Check out the latest episode of The Justice Insiders—a podcast hosted by Husch Blackwell partner Gregg Sofer—where we explore the intersection of international trade law and government investigationsContinue Reading Podcast: The Latest on Russia Sanctions
International Trade Law: 2022 Year in Review & Outlook for 2023
We are pleased to announce that our team’s fourth-annual international trade law year-in-review report was published just before the New Year. In it, we take a detailed look at how…Continue Reading International Trade Law: 2022 Year in Review & Outlook for 2023
U.S. and Japan Agree to Eliminate Section 232 Tariffs on Steel Imports
On February 7, 2022, the United States and Japan announced that both countries had agreed to a tariff-rate quote (TRQ) for steel imports from Japan. The agreement will eliminate the…
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U.S. Government Signals that Increased Sanctions and Export Controls Will Likely Follow if Russia Invades Ukraine
Russia has amassed more than 100,000 troops at the Ukrainian border, leading the White House to issue a warning on January 25 that the U.S. is “prepared to implement sanctions…
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DHS Requests Comments to Inform Implementation of the Uyghur Forced Labor Prevention Act
Today, the U.S. Department of Homeland Security (“DHS”) issued a request for comments to assist the Forced Labor Enforcement Task Force (“FLETF”) with implementation of the Uyghur Forced Labor Prevention Act (“UFLPA”). The UFLPA, signed by President Biden on December 23, 2021, creates a rebuttable presumption that goods manufactured wholly or in part in the Xinjiang Uyghur Autonomous Region (“Xinjiang”) or produced by an entity on a number of lists to be produced, will be denied entry into the U.S. under section 307 of the Tariff Act of 1930 (19 U.S.C. 1307). The UFLPA was passed in response to the alleged use of forced labor of Uyghurs, Kazakhs, Kyrgyz, Tibetans, and other persecuted groups in China. Readers can learn more about the UFLPA and the rebuttable presumption, which goes into effect on June 21, 2022, in our previous post following the UFLPA’s enactment.
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USMCA Panel Announces Win for US in Dairy TRQ Dispute with Canada
Last week a decision was released in a dispute between the US and Canada related to Canada’s dairy tariff-rate quotas (TRQ) under the United States-Mexico-Canada Agreement (USMCA). The dispute settlement panel found that certain Canadian restrictions on use of the TRQs are in violations of its obligations under the free trade agreement. Specifically, the Panel found that Canada has breached its USMCA Article 3.A.2.11(b) commitments by “reserving TRQ pools exclusively for the use of processors.”
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Download Report | International Trade Law: 2021 Year in Review & Outlook for 2022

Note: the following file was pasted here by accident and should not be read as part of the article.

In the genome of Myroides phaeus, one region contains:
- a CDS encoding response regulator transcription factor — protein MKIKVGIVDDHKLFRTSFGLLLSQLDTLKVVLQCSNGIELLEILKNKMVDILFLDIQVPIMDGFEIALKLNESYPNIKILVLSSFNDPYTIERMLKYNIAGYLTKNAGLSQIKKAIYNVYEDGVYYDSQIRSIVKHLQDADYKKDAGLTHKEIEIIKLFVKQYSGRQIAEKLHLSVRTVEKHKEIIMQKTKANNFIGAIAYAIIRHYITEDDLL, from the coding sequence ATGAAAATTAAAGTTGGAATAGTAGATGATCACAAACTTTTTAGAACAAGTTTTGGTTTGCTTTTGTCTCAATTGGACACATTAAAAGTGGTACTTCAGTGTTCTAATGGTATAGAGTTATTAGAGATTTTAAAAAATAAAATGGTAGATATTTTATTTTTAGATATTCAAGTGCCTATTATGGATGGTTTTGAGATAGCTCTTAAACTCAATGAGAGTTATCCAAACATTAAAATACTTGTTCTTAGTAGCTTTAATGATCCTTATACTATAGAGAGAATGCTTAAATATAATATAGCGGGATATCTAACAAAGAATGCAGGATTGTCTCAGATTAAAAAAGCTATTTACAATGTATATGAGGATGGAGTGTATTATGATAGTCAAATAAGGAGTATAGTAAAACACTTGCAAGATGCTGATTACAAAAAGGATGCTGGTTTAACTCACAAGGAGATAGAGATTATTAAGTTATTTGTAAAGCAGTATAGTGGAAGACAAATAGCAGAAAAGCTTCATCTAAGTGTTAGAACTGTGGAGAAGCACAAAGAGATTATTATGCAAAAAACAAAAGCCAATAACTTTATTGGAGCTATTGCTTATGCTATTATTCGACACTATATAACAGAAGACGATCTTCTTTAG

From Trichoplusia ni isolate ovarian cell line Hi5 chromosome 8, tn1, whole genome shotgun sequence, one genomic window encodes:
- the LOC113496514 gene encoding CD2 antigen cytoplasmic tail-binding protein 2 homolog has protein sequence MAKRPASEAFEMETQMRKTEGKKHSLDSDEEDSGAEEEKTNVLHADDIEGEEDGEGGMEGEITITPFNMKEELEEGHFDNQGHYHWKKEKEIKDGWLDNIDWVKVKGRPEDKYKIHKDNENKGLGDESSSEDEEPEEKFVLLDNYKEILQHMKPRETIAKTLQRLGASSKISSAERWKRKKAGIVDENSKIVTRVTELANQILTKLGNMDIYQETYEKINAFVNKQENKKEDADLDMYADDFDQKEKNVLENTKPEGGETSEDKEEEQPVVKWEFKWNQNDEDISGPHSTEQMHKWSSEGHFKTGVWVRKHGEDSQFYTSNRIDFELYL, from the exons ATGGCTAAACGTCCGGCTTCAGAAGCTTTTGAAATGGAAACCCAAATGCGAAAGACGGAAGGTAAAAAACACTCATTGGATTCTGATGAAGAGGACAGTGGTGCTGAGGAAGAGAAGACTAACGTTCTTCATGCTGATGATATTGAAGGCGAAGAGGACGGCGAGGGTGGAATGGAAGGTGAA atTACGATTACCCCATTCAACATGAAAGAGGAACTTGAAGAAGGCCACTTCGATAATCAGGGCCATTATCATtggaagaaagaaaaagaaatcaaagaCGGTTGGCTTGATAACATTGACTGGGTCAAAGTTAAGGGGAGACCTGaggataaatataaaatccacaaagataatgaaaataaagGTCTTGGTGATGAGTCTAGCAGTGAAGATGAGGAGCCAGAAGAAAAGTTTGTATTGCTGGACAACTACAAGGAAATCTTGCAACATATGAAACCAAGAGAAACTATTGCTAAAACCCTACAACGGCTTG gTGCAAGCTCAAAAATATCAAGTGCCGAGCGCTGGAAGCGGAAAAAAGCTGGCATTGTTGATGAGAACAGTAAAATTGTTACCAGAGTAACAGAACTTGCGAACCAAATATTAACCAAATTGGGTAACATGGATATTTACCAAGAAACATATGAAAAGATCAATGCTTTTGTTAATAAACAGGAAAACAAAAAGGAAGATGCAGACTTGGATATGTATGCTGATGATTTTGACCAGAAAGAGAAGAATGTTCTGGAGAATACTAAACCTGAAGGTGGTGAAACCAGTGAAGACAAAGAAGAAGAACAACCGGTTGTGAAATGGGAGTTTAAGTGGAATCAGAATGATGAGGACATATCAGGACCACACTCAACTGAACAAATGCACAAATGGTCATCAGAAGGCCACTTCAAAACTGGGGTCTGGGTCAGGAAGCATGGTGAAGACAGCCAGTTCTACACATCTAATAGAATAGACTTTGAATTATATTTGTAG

Husch Blackwell’s third-annual international trade law year-in-review report provides a detailed look at how 2021 played out and takes a peek at how 2022 might develop. As companies begin to strategize on what a second year of the Biden administration will bring, we hope the framework presented in our report will help your business maximize potential cost savings and minimize potential risks as enforcement activity continues to rise and supply chains remain under pressure well into the coming year.
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President Biden Signs Wide-Reaching Legislation Targeting Goods Allegedly Involving Forced Labor from China
On December 23, 2021 President Biden signed H.R. 6256, wide-reaching legislation aimed at preventing the importation of goods “mined, produced or manufactured wholly or in part with forced labor” from China, in particular the Xinjiang Uyghur Autonomous Region (the “XUAR”). See Text – H.R.6256 – 117th Congress (2021-2022): To ensure that goods made with forced labor in the Xinjiang Uyghur Autonomous Region of the People’s Republic of China do not enter the United States market, and for other purposes. | Congress.gov | Library of Congress. The bill specifically references cotton, tomatoes and polysilicon, but in fact covers all types of products as well as manufacturers and even companies involved in the recruitment and transport of workers.
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November 2021 Trade Law Update
In Husch Blackwell’s November 2021 Trade Law Newsletter, you’ll learn about the following updates in international trade and supply chain law:
- The U.S. set to rollback existing Section 232
United States Set to Rollback Existing Section 232 Tariffs on Steel and Aluminum from the European Union
On October 31, 2021, the Secretary of Commerce and United States Trade Representative released a statement confirming that the United States and the European Union (EU) have come to an agreement (Agreement) that will modify the current section 232 tariffs on steel and aluminum imports.
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U.S.-EU Make a Deal on Steel and Aluminum Tariffs
On Saturday, the United States and the European Union reached an agreement on section 232 duties being imposed because of global steel and aluminum excess capacity concerns. The trading partners have agreed that the U.S. will adjust tariffs on steel and aluminum to allow elimination of certain U.S. section 232 duties, and the EU will suspend its retaliatory tariffs. …
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